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University of Kentucky School of Law
Underwood, Richard H.




1. RP: the position P would have been in the wrong never occurred (Hathalay)

a. Not better positon

2. K: put P in RP

3. Tort: restore P to RP


1. What measure of damages used?

a. Generally: objective measure (FMV, replacement cost)

i. Ease of administration

ii. Reduce risk of exaggerated subjective value

b. Subjective measure is last resort

2. When is amount of damages measured?

a. Property: time damaged or destroyed

i. Stocks: JX split—some take highest value up until trial

ii. Volatile mkt: ct’s might be willing to take highest FMV until trial

b. Contract: time of breach

3. Which objective measure of damages will be used? (FMV or replacement)

a. Is there a well-functioning market? (many buyers and sellers)

i. Yes: FMV will usually be the measure

1. Lost or destroyed: the FMV of property

2. Not totally destroyed: FMV before – FMV after (decline in FMV)

ii. No: Replacement

1. Cost must be reasonable and reasonably necessary

2. Special use property always receives replacement

a. Charity, religious, nonprofit—lacks active market

b. Lesser of two rule: P is entitled to the lesser of FMV or replacement (usually FMV)

i. Except special use property

4. How is the fair market value measured?

a. Can look to recent sales of similar property

5. When are repairs to property allowed?

a. Must be reasonably necessary in light of damage done

6. What other awards are necessary to restore to RP

a. Prejudgment interest: restores time value of thing lost up until judgment

i. Always required on liquidated—easily measured—damages

ii. Never appropriate for future awards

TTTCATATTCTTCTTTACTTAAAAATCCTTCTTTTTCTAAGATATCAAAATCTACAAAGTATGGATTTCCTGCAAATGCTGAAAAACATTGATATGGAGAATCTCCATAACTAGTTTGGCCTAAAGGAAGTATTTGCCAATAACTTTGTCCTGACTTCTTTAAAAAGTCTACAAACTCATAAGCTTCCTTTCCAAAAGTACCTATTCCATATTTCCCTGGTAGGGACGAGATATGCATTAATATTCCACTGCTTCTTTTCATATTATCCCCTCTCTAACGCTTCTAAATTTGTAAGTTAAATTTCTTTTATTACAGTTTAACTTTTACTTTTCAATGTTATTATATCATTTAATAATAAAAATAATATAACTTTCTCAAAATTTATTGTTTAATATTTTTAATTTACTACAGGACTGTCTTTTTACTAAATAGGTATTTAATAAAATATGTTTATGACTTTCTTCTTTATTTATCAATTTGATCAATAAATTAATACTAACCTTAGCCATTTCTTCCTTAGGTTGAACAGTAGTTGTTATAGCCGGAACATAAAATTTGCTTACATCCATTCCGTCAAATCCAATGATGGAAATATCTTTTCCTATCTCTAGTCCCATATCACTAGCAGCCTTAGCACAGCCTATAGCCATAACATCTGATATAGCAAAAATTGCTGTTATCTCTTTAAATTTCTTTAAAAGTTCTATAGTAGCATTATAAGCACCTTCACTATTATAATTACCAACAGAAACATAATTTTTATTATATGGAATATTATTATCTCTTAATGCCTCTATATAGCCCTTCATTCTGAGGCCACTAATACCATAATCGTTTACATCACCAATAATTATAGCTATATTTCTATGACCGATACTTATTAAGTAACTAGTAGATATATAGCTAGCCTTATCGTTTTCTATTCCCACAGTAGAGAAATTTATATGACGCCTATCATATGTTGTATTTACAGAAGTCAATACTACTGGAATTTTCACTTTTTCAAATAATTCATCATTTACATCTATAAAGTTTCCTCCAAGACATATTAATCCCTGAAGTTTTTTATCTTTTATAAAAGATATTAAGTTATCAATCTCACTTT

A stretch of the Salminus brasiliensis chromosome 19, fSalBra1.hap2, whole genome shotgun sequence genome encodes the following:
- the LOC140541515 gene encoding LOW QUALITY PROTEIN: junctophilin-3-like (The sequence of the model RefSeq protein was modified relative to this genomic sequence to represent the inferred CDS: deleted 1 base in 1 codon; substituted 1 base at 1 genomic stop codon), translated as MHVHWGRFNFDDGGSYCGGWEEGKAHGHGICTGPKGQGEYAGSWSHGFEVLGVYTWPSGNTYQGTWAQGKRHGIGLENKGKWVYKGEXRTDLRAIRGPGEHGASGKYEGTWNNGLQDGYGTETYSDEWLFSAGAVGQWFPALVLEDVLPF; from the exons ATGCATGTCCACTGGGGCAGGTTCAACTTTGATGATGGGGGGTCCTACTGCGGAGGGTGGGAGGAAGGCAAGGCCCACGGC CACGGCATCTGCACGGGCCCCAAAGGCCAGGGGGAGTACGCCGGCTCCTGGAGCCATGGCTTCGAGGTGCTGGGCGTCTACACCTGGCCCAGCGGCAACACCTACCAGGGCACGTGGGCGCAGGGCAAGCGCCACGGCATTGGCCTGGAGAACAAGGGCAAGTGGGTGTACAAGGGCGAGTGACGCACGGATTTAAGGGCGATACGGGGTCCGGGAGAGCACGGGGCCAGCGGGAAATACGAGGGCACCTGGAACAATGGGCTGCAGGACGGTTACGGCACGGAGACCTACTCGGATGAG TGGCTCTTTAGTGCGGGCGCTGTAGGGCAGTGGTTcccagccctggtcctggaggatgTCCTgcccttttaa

iii. Measuring the prejudgment interest: loss of use, lost rental value

b. Postjudgment interest: interest on amt P owes after judgment


1. What is the P rightful position in event of breach of contract?

a. Expectation damages: gives P benefit of the bargain—puts P in position would have been in if the contract were carried out

2. What is the formula for expectation damages? UCC provides

a. When the seller breaches

i. FMV OR GF cover contract price (duty to mitigate) – original contract price

ii. Fantastic expectancy: value as warranted (even for fantastic expect) – value as accepted (must give notice of non-conformity)

iii. Special damages/incidental damages also possible if meet reqs

b. When buyer breaches

i. Unpaid K price – FMV + special/incidentals – savings

ii. If seller not adequately compensated:

iii. Lost profits + incidentals – resale proceeds

1. If seller is lost volume seller, don’t subtract resale (Neri)

3. Are there expectation damages in tort?

a. No—there is no promised position

b. If there was

n use similarly situation, established business

2. Who carries the risk of uncertainty?

a. If uncertainty of damages was caused by D, ct’s will lower burden

b. Rationale: jury can make reasonable estimation

3. How do lawyers prove the amount of damages necessary to put in RP?

a. Expert models

i. Replacement cost model: cost of replacing what was lost or damages

ii. Discounted cash-flow model: measured by the time value of what was lost

iii. Cost acquisition model

iv. Going-concern model: conceives all the damage occurring at once

1. Then asks what FMV was before the damage and then after the dmg


1. What types of compensatory damages are available?

a. General damages: flow (1) necessarily and (2) inherently from the wrong

i. Presumed damages—certainty of their occurrence need not be proven

ii. Lost at moment of initial harm or breach

iii. Contracts: the expectation damages (more definite)

iv. Torts: pain and suffering, loss of consortium (more abstract)

b. Special damages: secondary damages that flow from the injury or breach

i. Not presumed—certainty of occurrence must be proven